So, Valentine’s Day is around the corner. People typically fit into two camps – the a) ‘I can’t stand the tacky commercialisation’ gang (while secretly hoping that someone else is romantic enough to do something for me), and b) the out and out softies who seize any opportunity to be ‘romantic’ on the one day of the year that society deems it publicly allowed.
But what’s this got to do with work? Since when do the words ‘love’ and ‘romance’ fit side by side with the concept of ‘work’?
Let’s take the story of Valentine as a starting point (I’ll keep this brief – promise!). During the Roman Empire, Emperor Claudius concluded that young unmarried men made better soldiers, and thus banned marriage for men under a certain age. Valentine was a priest who found this grossly unfair and continued to marry couples in secret – until he was caught and imprisoned. He then fell in love with a guard’s daughter and on the day of his death sentence wrote her a beautiful love poem, signed ‘your Valentine’.
Valentine was doing his work. Not just his work as a calling from God, as a priest… he was doing what he ‘knew’ inside to be the right thing to do. He demonstrated courage. He provided a service to others. He gave people hope and an alternative to ‘the way things were’. He surrendered his own life at the altar of his ideals.
There is a connection between love and work. Most people are brought up with the idea that work is merely a vehicle through which we earn a living to pay the bills and enjoy our lives – outside of work. Any idea of ‘service’ is usually thought of in terms of helping out a charity, voluntary activity or ‘sacrificing’ income by working for a non-profit.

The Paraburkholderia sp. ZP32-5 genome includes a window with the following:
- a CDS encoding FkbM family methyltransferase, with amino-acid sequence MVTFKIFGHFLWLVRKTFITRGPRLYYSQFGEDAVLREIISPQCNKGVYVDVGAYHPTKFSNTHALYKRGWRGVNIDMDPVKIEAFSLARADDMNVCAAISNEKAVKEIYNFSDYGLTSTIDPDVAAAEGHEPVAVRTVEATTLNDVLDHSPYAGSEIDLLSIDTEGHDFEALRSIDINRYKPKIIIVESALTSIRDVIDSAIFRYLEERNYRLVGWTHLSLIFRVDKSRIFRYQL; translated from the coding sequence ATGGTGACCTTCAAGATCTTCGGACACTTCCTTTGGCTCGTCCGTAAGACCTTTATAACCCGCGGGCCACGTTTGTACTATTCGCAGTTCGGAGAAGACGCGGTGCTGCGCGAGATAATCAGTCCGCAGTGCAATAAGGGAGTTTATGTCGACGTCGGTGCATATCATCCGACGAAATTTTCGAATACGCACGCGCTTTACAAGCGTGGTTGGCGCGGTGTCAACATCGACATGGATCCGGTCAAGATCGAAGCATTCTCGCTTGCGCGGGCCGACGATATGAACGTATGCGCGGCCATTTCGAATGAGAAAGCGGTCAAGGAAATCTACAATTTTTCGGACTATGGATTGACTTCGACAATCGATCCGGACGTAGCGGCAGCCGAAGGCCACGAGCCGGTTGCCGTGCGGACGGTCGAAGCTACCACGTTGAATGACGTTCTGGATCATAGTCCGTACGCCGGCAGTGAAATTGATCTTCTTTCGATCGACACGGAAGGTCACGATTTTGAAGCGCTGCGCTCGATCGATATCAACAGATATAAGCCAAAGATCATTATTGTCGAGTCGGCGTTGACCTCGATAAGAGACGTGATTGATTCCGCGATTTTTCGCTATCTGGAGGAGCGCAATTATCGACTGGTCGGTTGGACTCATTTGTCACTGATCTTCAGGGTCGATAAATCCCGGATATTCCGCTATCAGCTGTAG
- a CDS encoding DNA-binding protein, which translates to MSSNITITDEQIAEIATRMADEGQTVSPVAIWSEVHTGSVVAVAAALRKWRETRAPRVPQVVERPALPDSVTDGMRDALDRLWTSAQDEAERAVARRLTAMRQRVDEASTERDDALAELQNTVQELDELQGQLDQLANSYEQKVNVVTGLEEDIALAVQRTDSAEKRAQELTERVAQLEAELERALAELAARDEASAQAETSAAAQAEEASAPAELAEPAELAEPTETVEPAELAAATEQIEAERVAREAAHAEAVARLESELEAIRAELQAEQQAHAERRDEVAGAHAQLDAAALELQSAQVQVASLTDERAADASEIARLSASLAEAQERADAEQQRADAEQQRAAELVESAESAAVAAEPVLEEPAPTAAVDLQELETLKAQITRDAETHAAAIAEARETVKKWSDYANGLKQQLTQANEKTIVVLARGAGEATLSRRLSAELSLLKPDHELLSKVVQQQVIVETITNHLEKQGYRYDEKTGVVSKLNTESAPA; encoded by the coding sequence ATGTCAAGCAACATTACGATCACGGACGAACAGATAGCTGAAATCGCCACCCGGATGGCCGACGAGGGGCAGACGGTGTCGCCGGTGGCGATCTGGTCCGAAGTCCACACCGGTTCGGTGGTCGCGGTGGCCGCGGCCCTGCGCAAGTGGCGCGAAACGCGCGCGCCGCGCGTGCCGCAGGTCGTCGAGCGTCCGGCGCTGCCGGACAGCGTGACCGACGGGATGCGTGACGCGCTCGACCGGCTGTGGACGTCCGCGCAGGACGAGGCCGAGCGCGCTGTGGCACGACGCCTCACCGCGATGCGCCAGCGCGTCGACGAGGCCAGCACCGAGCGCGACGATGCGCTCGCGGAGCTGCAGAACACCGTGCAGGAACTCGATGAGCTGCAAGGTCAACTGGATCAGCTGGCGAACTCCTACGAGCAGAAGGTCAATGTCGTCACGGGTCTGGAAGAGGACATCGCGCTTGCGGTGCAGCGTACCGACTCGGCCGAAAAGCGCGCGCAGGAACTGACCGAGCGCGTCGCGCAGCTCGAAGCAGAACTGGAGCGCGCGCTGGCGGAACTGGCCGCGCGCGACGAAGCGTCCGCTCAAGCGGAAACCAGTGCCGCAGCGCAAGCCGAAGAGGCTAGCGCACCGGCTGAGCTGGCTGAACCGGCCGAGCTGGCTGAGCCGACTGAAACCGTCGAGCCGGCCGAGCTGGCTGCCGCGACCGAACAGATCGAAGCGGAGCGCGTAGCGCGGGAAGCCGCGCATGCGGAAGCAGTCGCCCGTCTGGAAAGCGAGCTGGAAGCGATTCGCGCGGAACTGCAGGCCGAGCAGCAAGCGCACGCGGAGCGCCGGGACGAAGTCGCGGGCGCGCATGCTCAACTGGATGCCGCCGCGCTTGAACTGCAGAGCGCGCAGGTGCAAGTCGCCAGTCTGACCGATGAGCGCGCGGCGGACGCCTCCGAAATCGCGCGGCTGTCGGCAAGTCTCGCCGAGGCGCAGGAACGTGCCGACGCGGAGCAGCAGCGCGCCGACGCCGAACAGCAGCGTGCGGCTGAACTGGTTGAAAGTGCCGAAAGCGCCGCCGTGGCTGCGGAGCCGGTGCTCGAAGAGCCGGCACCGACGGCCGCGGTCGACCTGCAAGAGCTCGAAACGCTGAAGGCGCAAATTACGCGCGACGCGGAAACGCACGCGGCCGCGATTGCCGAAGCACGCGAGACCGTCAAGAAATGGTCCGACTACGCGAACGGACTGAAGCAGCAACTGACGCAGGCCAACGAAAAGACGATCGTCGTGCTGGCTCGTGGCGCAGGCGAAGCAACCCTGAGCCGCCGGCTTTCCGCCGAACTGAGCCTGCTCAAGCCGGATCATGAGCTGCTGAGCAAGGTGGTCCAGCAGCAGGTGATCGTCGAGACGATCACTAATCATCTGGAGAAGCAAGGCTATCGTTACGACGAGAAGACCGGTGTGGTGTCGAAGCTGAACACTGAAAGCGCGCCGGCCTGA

But it doesn’t have to be this way. Connect with what’s important to you, your values, your passions and how you can help others in the process. Then being ‘in work’ and ‘in service’ become synonymous. No matter what your work is, expressing your true nature, your generosity and your kindness is possible. This is the power of love at work.
So, regardless of whether you’ve bought a Valentine’s card or going out for a candlelit dinner, consider how to express the power of love in your work – it’ll be far more satisfying in the long-term than a one-off nod to romance.
And as a final ‘food for thought’, and in keeping with a ‘Saint’s’ day, these are a few words from Mother Teresa:
Do not think that love, in order to be genuine, has to be extraordinary. What we need is to love without getting tired.
How does a lamp burn? Through the continuous input of small drops of oil.
What are these drops of oil in our lamps?
They are the small things of daily life: faithfulness, punctuality, small words of kindness, a thought for others, our way of being silent.
Of looking, of speaking, and of acting.
These are the true drops of love.